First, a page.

Ion Temperature

As described above, the \(s\) parameter for a stable FRC is in the range of 1 to 3, almost ensuring a uniform \({T}_{i}\) profile within the FRC. It is important to note that ion temperature within the FRC can be temporally different, different by species, and/or follow non-Maxwellian distributions; however, those temperatures are spatially uniform. This is well-characterized in FRC simulation and experimentation. In a Helion FRC, ion temperature is constant (within 5%).

Figure 1 shows a Cygnus simulation of the radial cross section of a low temperature FRC, showing ion temperature and gyro radius. Cygnus is a 2-D axisymmetric Hall-MHD code that is capable of modeling FRC formation, translation, merging, and compression. The Cygnus code was developed by D. C. Barnes for general FRC modeling applications, and the code was improved considerably as part of Helion’s ARPA-E program, “Staged Magnetic Compression of FRC Targets,” and validated experimentally on Helion’s 5th fusion prototype [12]. The current version of the code includes support for arbitrary axisymmetric geometries using a cut-cell formulation on a finite difference discretization, allows for static and dynamic external circuits to be coupled to the MHD equations, and uses a semi-implicit time advance in the code to mitigate numerical instabilities and prohibitive Courant–Friedrichs–Lewy (CFL) time step limitations. For this simulation, there is an average of 2.5 ion gyro radii from the center to the edge of the plasma, and less than one ion gyro radius between the field null and separatrix. Figure 2 shows a simulation for the axial and radial distribution of ion temperature as well as the separatrix radius, rs, coil radius, rc, the external Scrape Off Layer (SOL) and the uncompressed vacuum field, Bvac.

Fig. 1
figure 1

Radial profiles for ion and electron temperature, separatrix radius rs and ion gyro radii ρi

Fig. 2
figure 2

2-dimensional (radial symmetry) ion temperature distribution with a merged and compressed FRC, as calculated by Cygnus [18]. The contour plot displays ion temperature in electronvolts

In the simulations presented, results at the time of peak FRC compression and the peak fusion power output are explored. The full model includes FRC formation at low density and low temperature (less than 300 eV), acceleration and compression in a conical acceleration section, merging in a cylindrical central section, and then the rapid increase of peak magnetic field to compression. Post-merged FRCs are typically 1 keV total temperature and density 1021 to 1022 m−3, depending on fill pressure. Post-merge, FRCs can retain some doublet structure, depending on their initial profiles. This behavior, while studied in depth, does not appear to have a major effect on transport [13] as long as the initial smaller radius is not significantly different than the average radius. This behavior is seen less in experimental programs, where it is believed that kinetic ion effects tend to encourage further merging. Details of the full merging and compression process, can be found in the associated references [14, 39].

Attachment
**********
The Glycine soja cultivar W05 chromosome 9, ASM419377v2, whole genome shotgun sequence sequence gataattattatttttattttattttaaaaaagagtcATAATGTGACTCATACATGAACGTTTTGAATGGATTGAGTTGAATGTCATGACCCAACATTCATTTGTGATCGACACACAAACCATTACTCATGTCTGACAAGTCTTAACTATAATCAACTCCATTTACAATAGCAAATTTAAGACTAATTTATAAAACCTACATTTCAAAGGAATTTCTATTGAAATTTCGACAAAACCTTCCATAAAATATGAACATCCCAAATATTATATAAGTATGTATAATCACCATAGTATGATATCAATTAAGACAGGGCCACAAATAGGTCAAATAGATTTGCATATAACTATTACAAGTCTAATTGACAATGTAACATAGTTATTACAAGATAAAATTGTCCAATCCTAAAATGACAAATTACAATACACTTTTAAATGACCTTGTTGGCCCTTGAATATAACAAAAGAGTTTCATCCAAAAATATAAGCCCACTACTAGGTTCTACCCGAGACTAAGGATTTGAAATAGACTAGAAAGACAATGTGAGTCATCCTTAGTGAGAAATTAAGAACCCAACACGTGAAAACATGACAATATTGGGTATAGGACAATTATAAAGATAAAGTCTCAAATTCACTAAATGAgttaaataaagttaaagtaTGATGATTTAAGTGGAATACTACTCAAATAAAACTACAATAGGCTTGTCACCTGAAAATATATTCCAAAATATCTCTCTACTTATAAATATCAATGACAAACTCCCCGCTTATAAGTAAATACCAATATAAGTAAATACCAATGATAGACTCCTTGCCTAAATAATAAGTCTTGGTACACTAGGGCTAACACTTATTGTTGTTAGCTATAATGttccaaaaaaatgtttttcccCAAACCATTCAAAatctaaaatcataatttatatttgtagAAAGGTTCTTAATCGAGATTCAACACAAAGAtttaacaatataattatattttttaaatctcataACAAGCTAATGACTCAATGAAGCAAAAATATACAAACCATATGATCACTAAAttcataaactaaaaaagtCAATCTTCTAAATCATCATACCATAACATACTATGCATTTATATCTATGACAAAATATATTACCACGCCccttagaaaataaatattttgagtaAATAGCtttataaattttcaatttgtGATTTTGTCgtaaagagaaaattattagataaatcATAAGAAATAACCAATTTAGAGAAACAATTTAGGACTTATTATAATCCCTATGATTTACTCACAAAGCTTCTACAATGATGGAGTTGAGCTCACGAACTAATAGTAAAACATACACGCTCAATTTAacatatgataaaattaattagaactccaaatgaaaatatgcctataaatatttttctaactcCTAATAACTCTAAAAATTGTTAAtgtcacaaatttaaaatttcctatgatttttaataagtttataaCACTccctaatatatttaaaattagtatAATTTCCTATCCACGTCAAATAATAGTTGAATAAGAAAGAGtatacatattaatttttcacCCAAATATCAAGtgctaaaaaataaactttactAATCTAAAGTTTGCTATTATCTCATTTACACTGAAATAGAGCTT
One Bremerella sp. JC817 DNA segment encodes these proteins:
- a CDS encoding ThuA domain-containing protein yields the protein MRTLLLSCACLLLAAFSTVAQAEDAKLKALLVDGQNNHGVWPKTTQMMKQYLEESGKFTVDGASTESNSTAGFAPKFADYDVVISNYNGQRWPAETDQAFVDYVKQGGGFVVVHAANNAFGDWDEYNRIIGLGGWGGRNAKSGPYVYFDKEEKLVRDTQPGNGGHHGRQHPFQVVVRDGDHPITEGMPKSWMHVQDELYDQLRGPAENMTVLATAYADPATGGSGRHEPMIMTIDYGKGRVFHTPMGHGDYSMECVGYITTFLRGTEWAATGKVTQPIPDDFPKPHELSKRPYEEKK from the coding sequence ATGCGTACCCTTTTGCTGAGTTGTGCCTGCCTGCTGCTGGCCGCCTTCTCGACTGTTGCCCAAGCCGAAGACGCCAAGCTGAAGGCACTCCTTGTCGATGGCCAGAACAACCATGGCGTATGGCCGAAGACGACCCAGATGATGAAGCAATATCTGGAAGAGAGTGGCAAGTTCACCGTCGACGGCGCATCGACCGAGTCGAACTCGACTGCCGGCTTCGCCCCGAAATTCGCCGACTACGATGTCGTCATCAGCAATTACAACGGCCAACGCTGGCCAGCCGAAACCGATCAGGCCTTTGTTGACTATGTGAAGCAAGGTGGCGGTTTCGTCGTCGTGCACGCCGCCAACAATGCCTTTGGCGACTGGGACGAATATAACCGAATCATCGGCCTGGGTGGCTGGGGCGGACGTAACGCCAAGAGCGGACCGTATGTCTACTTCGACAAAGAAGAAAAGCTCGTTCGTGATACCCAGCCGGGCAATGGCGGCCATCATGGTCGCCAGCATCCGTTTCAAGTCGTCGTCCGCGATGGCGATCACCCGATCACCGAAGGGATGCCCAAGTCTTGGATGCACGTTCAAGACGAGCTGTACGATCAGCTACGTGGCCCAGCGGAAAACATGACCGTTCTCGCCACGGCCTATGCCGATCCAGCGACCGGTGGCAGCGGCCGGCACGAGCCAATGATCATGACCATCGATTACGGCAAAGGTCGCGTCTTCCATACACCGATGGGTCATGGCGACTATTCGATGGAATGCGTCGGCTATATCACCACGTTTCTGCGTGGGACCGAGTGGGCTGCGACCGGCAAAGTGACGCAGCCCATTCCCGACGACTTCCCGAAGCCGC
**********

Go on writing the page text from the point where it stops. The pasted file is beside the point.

Experimentally, Armstrong and Hoffman [15] measured the ion distribution in a series of careful measurements on the FRX FRC program and cold beam-driven FRC programs, [16, 17] which subsequently demonstrated similar behavior.

As will be further explained in the following section, pulsed (and steady[19]) FRCs tend to have highly disparate ion and electron temperatures. This has been shown in a number of experimental programs, including most recently, in 2021 by Helion operating at thermonuclear temperatures and measured by x-ray temperature diagnostics [1]. This phenomena is relatively straightforward; during the FRC formation and merging processes, heating is done directly to ions, either by collisional processes within the plasma during formation or by the supersonic FRC merging, in which almost all heating is directly to ions. This is also seen in the MHD figures above, particularly since the models neglect kinetic ion effects (which would tend to enhance these further). Also, as FRC plasma densities are in the range of 1021 to 1023 m−3, they tend to have 1–100 ms equipartition times, which supports the maintenance of this hotter ion temperature in a pulsed system. For adiabatic compression, ions and electrons are heated proportionally, so an initial hotter ion temperature imbalance will be maintained through the entire compression cycle.